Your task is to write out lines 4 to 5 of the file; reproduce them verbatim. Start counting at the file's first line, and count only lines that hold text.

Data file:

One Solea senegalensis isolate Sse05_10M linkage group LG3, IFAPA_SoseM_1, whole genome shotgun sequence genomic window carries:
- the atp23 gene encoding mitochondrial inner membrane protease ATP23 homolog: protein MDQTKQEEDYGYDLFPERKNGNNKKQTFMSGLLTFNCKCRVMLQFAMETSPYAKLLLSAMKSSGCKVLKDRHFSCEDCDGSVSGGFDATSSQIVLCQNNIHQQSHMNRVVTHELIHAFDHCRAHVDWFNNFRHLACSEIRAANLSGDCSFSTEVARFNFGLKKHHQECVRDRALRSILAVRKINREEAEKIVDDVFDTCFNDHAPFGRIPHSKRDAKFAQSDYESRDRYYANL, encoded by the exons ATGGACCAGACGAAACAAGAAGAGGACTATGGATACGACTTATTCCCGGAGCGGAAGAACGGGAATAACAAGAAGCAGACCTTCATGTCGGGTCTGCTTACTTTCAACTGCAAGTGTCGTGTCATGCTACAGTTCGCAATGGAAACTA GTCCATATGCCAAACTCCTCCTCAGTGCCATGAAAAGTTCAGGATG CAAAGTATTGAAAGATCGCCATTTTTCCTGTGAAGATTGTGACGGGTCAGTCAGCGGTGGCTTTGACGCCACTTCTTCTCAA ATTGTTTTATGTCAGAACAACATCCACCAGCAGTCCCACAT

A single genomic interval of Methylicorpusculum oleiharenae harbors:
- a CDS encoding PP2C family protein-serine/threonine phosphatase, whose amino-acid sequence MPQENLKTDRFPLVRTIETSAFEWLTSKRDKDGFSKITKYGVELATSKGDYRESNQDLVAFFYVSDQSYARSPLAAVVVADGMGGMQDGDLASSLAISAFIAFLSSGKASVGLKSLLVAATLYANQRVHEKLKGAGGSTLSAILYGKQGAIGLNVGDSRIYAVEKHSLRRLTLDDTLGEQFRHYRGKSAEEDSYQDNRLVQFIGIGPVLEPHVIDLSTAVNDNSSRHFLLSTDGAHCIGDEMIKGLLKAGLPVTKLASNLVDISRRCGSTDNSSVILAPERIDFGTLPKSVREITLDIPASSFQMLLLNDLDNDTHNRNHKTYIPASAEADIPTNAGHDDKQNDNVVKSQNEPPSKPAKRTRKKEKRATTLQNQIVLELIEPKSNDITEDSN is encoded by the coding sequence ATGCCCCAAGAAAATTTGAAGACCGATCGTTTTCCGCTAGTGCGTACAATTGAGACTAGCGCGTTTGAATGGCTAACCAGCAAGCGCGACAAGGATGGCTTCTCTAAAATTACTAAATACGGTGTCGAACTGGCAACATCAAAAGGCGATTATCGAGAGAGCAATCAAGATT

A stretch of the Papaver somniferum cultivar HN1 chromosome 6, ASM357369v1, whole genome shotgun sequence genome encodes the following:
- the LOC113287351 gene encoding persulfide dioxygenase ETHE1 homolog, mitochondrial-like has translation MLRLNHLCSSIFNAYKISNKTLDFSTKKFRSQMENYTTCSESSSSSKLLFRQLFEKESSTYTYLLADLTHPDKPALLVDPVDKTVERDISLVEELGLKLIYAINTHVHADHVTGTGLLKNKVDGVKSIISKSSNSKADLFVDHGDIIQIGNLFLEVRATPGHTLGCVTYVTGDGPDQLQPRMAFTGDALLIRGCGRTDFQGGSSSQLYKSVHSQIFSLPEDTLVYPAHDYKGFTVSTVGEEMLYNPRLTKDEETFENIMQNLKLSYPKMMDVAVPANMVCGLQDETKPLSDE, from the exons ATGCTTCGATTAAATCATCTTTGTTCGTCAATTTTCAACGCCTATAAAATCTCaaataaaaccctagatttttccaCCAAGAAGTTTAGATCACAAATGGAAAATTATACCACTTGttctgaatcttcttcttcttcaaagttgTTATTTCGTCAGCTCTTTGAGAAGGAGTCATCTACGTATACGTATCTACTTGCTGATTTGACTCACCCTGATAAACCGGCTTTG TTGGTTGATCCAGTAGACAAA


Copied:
- a CDS encoding PP2C family protein-serine/threonine phosphatase, whose amino-acid sequence MPQENLKTDRFPLVRTIETSAFEWLTSKRDKDGFSKITKYGVELATSKGDYRESNQDLVAFFYVSDQSYARSPLAAVVVADGMGGMQDGDLASSLAISAFIAFLSSGKASVGLKSLLVAATLYANQRVHEKLKGAGGSTLSAILYGKQGAIGLNVGDSRIYAVEKHSLRRLTLDDTLGEQFRHYRGKSAEEDSYQDNRLVQFIGIGPVLEPHVIDLSTAVNDNSSRHFLLSTDGAHCIGDEMIKGLLKAGLPVTKLASNLVDISRRCGSTDNSSVILAPERIDFGTLPKSVREITLDIPASSFQMLLLNDLDNDTHNRNHKTYIPASAEADIPTNAGHDDKQNDNVVKSQNEPPSKPAKRTRKKEKRATTLQNQIVLELIEPKSNDITEDSN is encoded by the coding sequence ATGCCCCAAGAAAATTTGAAGACCGATCGTTTTCCGCTAGTGCGTACAATTGAGACTAGCGCGTTTGAATGGCTAACCAGCAAGCGCGACAAGGATGGCTTCTCTAAAATTACTAAATACGGTGTCGAACTGGCAACATCAAAAGGCGATTATCGAGAGAGCAATCAAGATT

A stretch of the Papaver somniferum cultivar HN1 chromosome 6, ASM357369v1, whole genome shotgun sequence genome encodes the following: